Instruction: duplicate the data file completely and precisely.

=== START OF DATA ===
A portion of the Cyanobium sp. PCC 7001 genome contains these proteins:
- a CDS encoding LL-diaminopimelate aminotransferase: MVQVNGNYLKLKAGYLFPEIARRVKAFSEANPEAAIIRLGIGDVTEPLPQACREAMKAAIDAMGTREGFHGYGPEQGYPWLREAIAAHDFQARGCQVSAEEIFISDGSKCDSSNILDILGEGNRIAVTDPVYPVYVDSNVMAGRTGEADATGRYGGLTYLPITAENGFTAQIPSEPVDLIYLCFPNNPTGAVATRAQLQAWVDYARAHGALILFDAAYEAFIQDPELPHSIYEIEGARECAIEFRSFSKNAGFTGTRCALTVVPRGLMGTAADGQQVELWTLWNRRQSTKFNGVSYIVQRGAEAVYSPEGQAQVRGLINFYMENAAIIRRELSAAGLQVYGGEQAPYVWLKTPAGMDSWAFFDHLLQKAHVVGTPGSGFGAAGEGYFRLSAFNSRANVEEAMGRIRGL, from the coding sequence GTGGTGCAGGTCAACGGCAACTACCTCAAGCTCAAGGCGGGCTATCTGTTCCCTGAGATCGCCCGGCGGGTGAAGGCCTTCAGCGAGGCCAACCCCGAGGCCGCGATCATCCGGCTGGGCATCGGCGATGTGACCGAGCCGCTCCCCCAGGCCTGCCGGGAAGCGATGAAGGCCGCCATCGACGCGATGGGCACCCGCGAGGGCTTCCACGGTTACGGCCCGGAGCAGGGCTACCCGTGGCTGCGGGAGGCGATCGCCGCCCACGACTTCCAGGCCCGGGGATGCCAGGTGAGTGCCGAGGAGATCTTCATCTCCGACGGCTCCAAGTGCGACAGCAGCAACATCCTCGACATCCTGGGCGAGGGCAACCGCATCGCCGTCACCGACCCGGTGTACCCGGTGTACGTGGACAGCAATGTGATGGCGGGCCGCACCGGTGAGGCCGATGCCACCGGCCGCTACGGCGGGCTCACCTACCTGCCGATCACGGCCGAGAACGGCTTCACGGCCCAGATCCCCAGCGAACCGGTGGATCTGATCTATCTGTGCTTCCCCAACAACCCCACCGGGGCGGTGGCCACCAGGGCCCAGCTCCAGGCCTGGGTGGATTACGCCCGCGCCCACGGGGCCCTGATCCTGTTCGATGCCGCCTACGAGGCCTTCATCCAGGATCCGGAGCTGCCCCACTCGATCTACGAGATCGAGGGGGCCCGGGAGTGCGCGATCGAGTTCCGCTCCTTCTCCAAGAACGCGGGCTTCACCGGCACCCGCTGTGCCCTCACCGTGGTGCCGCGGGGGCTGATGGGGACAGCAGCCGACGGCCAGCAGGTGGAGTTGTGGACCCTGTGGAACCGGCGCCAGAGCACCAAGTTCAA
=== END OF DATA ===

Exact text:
A portion of the Cyanobium sp. PCC 7001 genome contains these proteins:
- a CDS encoding LL-diaminopimelate aminotransferase: MVQVNGNYLKLKAGYLFPEIARRVKAFSEANPEAAIIRLGIGDVTEPLPQACREAMKAAIDAMGTREGFHGYGPEQGYPWLREAIAAHDFQARGCQVSAEEIFISDGSKCDSSNILDILGEGNRIAVTDPVYPVYVDSNVMAGRTGEADATGRYGGLTYLPITAENGFTAQIPSEPVDLIYLCFPNNPTGAVATRAQLQAWVDYARAHGALILFDAAYEAFIQDPELPHSIYEIEGARECAIEFRSFSKNAGFTGTRCALTVVPRGLMGTAADGQQVELWTLWNRRQSTKFNGVSYIVQRGAEAVYSPEGQAQVRGLINFYMENAAIIRRELSAAGLQVYGGEQAPYVWLKTPAGMDSWAFFDHLLQKAHVVGTPGSGFGAAGEGYFRLSAFNSRANVEEAMGRIRGL, from the coding sequence GTGGTGCAGGTCAACGGCAACTACCTCAAGCTCAAGGCGGGCTATCTGTTCCCTGAGATCGCCCGGCGGGTGAAGGCCTTCAGCGAGGCCAACCCCGAGGCCGCGATCATCCGGCTGGGCATCGGCGATGTGACCGAGCCGCTCCCCCAGGCCTGCCGGGAAGCGATGAAGGCCGCCATCGACGCGATGGGCACCCGCGAGGGCTTCCACGGTTACGGCCCGGAGCAGGGCTACCCGTGGCTGCGGGAGGCGATCGCCGCCCACGACTTCCAGGCCCGGGGATGCCAGGTGAGTGCCGAGGAGATCTTCATCTCCGACGGCTCCAAGTGCGACAGCAGCAACATCCTCGACATCCTGGGCGAGGGCAACCGCATCGCCGTCACCGACCCGGTGTACCCGGTGTACGTGGACAGCAATGTGATGGCGGGCCGCACCGGTGAGGCCGATGCCACCGGCCGCTACGGCGGGCTCACCTACCTGCCGATCACGGCCGAGAACGGCTTCACGGCCCAGATCCCCAGCGAACCGGTGGATCTGATCTATCTGTGCTTCCCCAACAACCCCACCGGGGCGGTGGCCACCAGGGCCCAGCTCCAGGCCTGGGTGGATTACGCCCGCGCCCACGGGGCCCTGATCCTGTTCGATGCCGCCTACGAGGCCTTCATCCAGGATCCGGAGCTGCCCCACTCGATCTACGAGATCGAGGGGGCCCGGGAGTGCGCGATCGAGTTCCGCTCCTTCTCCAAGAACGCGGGCTTCACCGGCACCCGCTGTGCCCTCACCGTGGTGCCGCGGGGGCTGATGGGGACAGCAGCCGACGGCCAGCAGGTGGAGTTGTGGACCCTGTGGAACCGGCGCCAGAGCACCAAGTTCAA